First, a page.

We had a super-quick weekend trip back up to Chicago to visit family – namely, to celebrate my grandfather’s and my brother-in-law’s birthdays. We stayed at my parent’s house on Friday night, where Frankie chased my dad all over the house and laughed hysterically at my mom opening and closing the sliding door to the laundry room. Ah, to be young.
We had a nice visit with my grandpa, who is actually doing quite well at 92, albeit slow and forgetful. He kept asking us about his CD player, which just needed batteries, but poor Grandpa can’t quite remember things that you told him 5 minutes before. 😦 Although, ask him about events and people from the 1930s, and you’ll find a goldmine.
I then took Frankie to the mall. The mall! Oh, how I have missed you. Sure, Springfield has this building that is supposed to be a mall, and is called such, but really, compared to the mecca that is Woodfield Mall, home of my teenage years and at least 5 different retail jobs, is it really a mall? I had to return the Toms shoes for Frankie that my sister-in-law bought him, just to get a different size, and seriously, is there anything cuter than Toms shoes for kids? I think not. I also bought enough Body Shop deodorants to last me the next year. You’re welcome, pits.
We then packed up Frankie and went to my mother-in-law’s for Tony’s brother’s birthday party (I told it was a whirlwind). We had a great time, but poor Frankie showed how much he doesn’t like crowds. And dogs. There really wasn’t that many people (just immediate family), but he was pretty clingy and wanted to breastfeed A TON, to the point that by the next morning, I was physically drained and depleted. And the singing of “Happy Birthday” was literally traumatizing for him. We kept him in the next room over, but he cried throughout the singing, and when everyone cheered and clapped at the end, his face was one of utter terror. He was so upset that we put his Elmo video on for him in the family room, and he stood there shaking – literally shaking – while watching. I felt so bad for the little guy!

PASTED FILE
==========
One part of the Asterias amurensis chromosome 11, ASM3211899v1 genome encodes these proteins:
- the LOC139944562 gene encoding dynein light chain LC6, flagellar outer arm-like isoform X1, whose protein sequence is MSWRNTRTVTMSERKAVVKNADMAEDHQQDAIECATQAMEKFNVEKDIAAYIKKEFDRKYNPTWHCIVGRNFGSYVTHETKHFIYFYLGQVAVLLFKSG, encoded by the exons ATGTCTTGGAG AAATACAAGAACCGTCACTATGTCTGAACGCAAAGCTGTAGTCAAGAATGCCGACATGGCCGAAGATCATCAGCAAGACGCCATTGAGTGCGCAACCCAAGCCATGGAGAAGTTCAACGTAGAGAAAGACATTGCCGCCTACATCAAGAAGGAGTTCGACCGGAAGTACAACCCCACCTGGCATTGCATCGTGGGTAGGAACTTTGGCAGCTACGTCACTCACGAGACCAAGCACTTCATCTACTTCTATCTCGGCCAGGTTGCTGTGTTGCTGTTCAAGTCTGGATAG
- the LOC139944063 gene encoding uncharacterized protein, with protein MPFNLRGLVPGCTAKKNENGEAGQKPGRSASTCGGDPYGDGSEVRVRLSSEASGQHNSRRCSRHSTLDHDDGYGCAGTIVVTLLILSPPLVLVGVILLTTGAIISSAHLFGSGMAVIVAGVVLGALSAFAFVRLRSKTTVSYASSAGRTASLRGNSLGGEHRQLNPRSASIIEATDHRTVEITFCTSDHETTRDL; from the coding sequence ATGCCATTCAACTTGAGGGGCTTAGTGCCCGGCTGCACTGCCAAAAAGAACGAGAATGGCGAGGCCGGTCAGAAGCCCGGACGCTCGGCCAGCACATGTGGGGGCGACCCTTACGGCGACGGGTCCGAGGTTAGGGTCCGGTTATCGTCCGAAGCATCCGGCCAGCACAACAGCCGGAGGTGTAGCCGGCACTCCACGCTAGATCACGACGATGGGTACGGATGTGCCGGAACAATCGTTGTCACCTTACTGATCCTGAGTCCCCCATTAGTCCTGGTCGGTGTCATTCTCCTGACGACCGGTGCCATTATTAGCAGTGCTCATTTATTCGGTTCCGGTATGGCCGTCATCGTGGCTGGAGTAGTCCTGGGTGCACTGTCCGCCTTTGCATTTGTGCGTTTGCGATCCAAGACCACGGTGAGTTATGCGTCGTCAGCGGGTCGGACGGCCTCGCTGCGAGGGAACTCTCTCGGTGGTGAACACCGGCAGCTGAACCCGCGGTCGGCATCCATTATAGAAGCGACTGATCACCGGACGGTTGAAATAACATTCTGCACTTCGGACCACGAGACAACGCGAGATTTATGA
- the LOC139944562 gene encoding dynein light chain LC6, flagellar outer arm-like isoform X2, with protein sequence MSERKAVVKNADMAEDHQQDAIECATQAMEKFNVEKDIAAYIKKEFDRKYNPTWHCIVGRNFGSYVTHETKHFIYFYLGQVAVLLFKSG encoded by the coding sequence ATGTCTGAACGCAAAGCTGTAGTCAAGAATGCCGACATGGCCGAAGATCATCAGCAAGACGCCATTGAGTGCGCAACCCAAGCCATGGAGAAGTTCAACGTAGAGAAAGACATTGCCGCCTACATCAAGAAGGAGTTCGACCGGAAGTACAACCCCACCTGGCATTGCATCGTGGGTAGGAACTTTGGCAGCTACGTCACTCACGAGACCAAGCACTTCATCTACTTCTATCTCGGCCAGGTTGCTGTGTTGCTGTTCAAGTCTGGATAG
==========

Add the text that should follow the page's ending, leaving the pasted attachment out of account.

Here’s some of the downfalls of having a super-sensitive kid. You never know what’s going to set them off and scare them to death. You have to be super vigilant to their emotional needs, and put your own needs aside (isn’t that every parent, though?). They are not independent creatures. And, the thing I find the most frustrating is that few people get to see the awesome, lovable, caring, funny kid that he is. Once he “accepts” you and has some one-on-one time with a person, you’re good. But in groups and with people he’s not comfortable with, he’s a different kid – sullen, withdrawn, anxious, and shy.
Now I know that I’m not the only person with a shy kid – hell, I WAS a shy kid, and clung to my father during such traumatic events like family get-togethers, family friends coming over, and the dreaded Omnimax movie at the Museum of Science and Industry. So I’m really sensitive to his sensitivities, but can I just get a little sympathy over here? Can I bemoan to the world that it’s difficult to NOT have a carefree, extroverted child, the kind of child that Americans seem to prefer?
Enough complaining. I love you just as you are Frankie, and I hope you cling to me and cuddle as much as humanly possible, because I know one day you won’t. And maybe, maybe, when you’re older and still feeling overwhelmed and anxious and shaky, maybe you’ll remember how much Mommy loves you and even if you won’t or can’t cuddle with me then, you’ll remember when we did.